Conclusions

This new, low-end Kindle isn’t necessarily designed to be anyone’s first Kindle or anyone’s only Kindle, though its impulse-buy price will ensure that it is purchased as one or both. For that, I would look to the Kindle Touch, which will offer up much simpler and more intuitive navigation, roughly double the storage space, audio support, and a slightly cleaner look for just $20 more. Serious travellers may find the Kindle Touch 3G’s ubiquitous connectivity worth the extra $50 on top of that. For many, the advantages to having a touchscreen on a device like this (for text entry, navigation, and the purchasing of books) are too many to dismiss, and the low-end Kindle’s biggest problem is that the Kindle Touch gets you quite a bit for that extra $20.

To my mind, this Kindle is aimed primarily at two groups: the first is people for whom money is an overriding concern (and you can include many educational institutions in this category), and the second is individuals who already have an e-reader, whether that be a smartphone, an iPad, or even another Kindle. It’s ideal as a secondary Kindle, or as a present for a child who you might not trust with $500 worth of gadget just yet. It may not appeal so much to our tech-savvy audience here at AnandTech, but it still fills an important entry-level position in Amazon’s new Kindle lineup.

Day-to-Day Use
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  • Jaybus - Friday, October 21, 2011 - link

    Depends on the use. I use my Kindle outdoors, and when possible, at the beach. Wet sandy hands don't make the touchscreen stop working, but they sure do scratch it up. I've damaged my Droid's screen this way. Trust me. No screen can handle sand. The buttons on my Kindle have been pressed many thousands of times and work flawlessly. Maybe the Kindle does have good buttons, or maybe even cheap buttons are pretty good. I don't know. Reply
  • Terb83 - Thursday, October 27, 2011 - link

    Thanks for the information about the durability. I have been thinking about an e-reader for backpacking where the light weight is definitely important. I still haven't decided if the price of books is worthwhile yet but your information was helpful! Reply
  • Kobaljov - Wednesday, October 19, 2011 - link

    The 3G is not limited in the new Kindle? (e.g. the browser works only with WiFi, etc.) It was mentioned at the day of the introduction as far as I remember Reply
  • Bragabondio - Wednesday, October 19, 2011 - link

    I bought one as a present and compared to kindle 3g (kindle keyboard now) the screen is indeed a somewhat less sharp (less contrast?). Waiting for the kindle touch to compare to my K3G. Reply
  • sgtrock1us - Wednesday, October 19, 2011 - link

    The lock-in to a single vendor for all book purchases. The second reason is the lack of .epub support which is rapidly becoming the default standard e-book format for everybody else. (Mind you, I know that the second reason is to enforce the first, but still. This is more than a little annoying when it would lock me out of so many resources.) Reply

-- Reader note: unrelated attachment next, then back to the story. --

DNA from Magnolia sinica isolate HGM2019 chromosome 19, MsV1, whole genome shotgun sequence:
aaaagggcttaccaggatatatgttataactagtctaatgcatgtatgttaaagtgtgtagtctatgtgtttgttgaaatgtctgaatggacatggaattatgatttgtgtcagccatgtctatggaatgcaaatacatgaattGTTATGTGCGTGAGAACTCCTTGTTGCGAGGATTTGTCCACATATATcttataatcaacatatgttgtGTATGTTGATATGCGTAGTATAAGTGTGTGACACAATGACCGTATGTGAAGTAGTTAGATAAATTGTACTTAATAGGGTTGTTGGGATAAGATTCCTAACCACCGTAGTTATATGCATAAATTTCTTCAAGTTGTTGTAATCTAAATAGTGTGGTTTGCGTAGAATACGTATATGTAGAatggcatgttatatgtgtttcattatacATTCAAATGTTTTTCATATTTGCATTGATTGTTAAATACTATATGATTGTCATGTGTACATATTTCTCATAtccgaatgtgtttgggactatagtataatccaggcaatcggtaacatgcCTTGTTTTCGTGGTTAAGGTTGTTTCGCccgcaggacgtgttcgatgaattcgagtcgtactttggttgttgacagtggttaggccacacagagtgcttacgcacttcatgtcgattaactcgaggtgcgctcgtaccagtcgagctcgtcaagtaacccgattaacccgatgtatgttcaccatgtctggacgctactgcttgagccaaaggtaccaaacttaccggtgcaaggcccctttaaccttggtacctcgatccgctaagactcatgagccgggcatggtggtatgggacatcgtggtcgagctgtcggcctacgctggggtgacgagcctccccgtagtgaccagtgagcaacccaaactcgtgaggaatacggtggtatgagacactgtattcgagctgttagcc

• drgigolo - Wednesday, October 19, 2011 - link

    Can't you convert .epub files to .mobi with Calibre? I got some books of iBooks on iTunes, converted them to .mobi and emailed them to my kindle adress. Voila, there they were on my Kindle when I turned on WLAN.

    I do all the managing from my PC anyway. Don't see a reason to do any purchases on the device itself.
    Reply
  • thewhat - Wednesday, October 19, 2011 - link

    Agreed.

    The lack of EPUB support alone makes me look elsewhere.

    I don't care if I can convert and whatnot, it's also a matter of principle. I don't want Amazon to have a de facto monopoly in the ebook business, so that they can enforce their own standards. Especially since they also rip off writers who sell ebooks through Amazon.
    Reply
  • Mafoo - Saturday, October 22, 2011 - link

    Well, the only concern I have with this regard, is if you think there is a chance Amazon will go out of business. I think that's extremely unlikely.

    So if they don't, I can read the same book on a computer, Kindle, iOS device, Android, Windows Phone 7, BlackBerry, WebOS, and more.

    I can not think of a device I might own and want to read a book on, that it doesn't work on. Hell, you can even put Android on the Nook and read it there.

    This is why I buy all my books from Amazon (if they have them). While Apple is not going out of business, and I own all iOS devices at the moment, I have no idea what I will want to use as a tablet in 5 years. There is a good chance it will still be an iPad, but if it's not, I am 100% sure whatever it is, my Kindle books will be on it, and 100% sure my iBooks won't.
    Reply
  • gorash - Wednesday, October 19, 2011 - link

    I had it... it wasn't that great and the 5-way controller started to squeak so I decided to return it. If you must get one then definitely wait for the touch instead, as using the 5-way controller can be a pain, much more so than you might have imagined. Even then I think the Kindle is pretty overrated, the UI is terrible, you're pretty much locked down to Amazon and it doesn't support epub.

    Overall I think the e-ink at current stage is overrated, and you might just want to wait for the color 30FPS e-ink and its alternatives.
    Reply
  • lemonadesoda - Wednesday, October 19, 2011 - link

    I'll get a Kindle as soon as the dpi is up at 200+ppi, getting closer to print quality and comparable to the display resolution of smartphones, and when Kindle can handle PDFs better, doing png, bmp and jpg native... even if still B&W. B&W is OK but file-format compatibility and resolution is weak. Reply

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